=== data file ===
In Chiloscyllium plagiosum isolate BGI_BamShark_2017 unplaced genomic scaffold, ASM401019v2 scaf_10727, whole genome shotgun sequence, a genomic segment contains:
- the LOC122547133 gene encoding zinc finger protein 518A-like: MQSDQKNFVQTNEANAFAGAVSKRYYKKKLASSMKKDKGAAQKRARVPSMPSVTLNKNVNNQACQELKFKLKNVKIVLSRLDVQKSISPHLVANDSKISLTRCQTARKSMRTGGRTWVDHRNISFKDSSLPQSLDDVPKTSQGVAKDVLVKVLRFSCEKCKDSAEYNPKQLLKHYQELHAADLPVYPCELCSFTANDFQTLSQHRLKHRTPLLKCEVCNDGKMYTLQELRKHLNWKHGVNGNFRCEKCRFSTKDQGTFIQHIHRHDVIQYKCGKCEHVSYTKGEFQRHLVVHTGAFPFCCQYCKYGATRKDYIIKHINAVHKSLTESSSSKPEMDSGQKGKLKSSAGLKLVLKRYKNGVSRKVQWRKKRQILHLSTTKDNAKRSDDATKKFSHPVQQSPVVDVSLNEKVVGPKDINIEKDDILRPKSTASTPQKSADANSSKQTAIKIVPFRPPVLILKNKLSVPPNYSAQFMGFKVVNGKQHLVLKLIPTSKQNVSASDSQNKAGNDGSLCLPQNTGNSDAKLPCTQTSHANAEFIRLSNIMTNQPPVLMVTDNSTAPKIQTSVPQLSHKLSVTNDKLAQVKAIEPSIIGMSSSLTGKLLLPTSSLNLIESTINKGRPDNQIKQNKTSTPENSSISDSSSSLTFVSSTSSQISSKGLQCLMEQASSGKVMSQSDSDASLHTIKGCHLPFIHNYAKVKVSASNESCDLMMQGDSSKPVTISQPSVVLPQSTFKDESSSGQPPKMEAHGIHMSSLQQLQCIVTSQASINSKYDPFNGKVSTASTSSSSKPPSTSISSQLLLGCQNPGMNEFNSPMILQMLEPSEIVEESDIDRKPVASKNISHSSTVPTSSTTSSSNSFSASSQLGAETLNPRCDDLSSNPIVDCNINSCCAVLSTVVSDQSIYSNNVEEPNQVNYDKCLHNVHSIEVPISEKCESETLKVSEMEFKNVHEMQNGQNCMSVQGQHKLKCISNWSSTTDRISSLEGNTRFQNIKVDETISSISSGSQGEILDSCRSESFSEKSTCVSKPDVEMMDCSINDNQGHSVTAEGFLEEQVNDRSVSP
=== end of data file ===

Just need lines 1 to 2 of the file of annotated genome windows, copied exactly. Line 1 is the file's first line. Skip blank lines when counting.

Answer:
In Chiloscyllium plagiosum isolate BGI_BamShark_2017 unplaced genomic scaffold, ASM401019v2 scaf_10727, whole genome shotgun sequence, a genomic segment contains:
- the LOC122547133 gene encoding zinc finger protein 518A-like: MQSDQKNFVQTNEANAFAGAVSKRYYKKKLASSMKKDKGAAQKRARVPSMPSVTLNKNVNNQACQELKFKLKNVKIVLSRLDVQKSISPHLVANDSKISLTRCQTARKSMRTGGRTWVDHRNISFKDSSLPQSLDDVPKTSQGVAKDVLVKVLRFSCEKCKDSAEYNPKQLLKHYQELHAADLPVYPCELCSFTANDFQTLSQHRLKHRTPLLKCEVCNDGKMYTLQELRKHLNWKHGVNGNFRCEKCRFSTKDQGTFIQHIHRHDVIQYKCGKCEHVSYTKGEFQRHLVVHTGAFPFCCQYCKYGATRKDYIIKHINAVHKSLTESSSSKPEMDSGQKGKLKSSAGLKLVLKRYKNGVSRKVQWRKKRQILHLSTTKDNAKRSDDATKKFSHPVQQSPVVDVSLNEKVVGPKDINIEKDDILRPKSTASTPQKSADANSSKQTAIKIVPFRPPVLILKNKLSVPPNYSAQFMGFKVVNGKQHLVLKLIPTSKQNVSASDSQNKAGNDGSLCLPQNTGNSDAKLPCTQTSHANAEFIRLSNIMTNQPPVLMVTDNSTAPKIQTSVPQLSHKLSVTNDKLAQVKAIEPSIIGMSSSLTGKLLLPTSSLNLIESTINKGRPDNQIKQNKTSTPENSSISDSSSSLTFVSSTSSQISSKGLQCLMEQASSGKVMSQSDSDASLHTIKGCHLPFIHNYAKVKVSASNESCDLMMQGDSSKPVTISQPSVVLPQSTFKDESSSGQPPKMEAHGIHMSSLQQLQCIVTSQASINSKYDPFNGKVSTASTSSSSKPPSTSISSQLLLGCQNPGMNEFNSPMILQMLEPSEIVEESDIDRKPVASKNISHSSTVPTSSTTSSSNSFSASSQLGAETLNPRCDDLSSNPIVDCNINSCCAVLSTVVSDQSIYSNNVEEPNQVNYDKCLHNVHSIEVPISEKCESETLKVSEMEFKNVHEMQNGQNCMSVQGQHKLKCISNWSSTTDRISSLEGNTRFQNIKVDETISSISSGSQGEILDSCRSESFSEKSTCVSKPDVEMMDCSINDNQGHSVTAEGFLEEQVNDRSVSP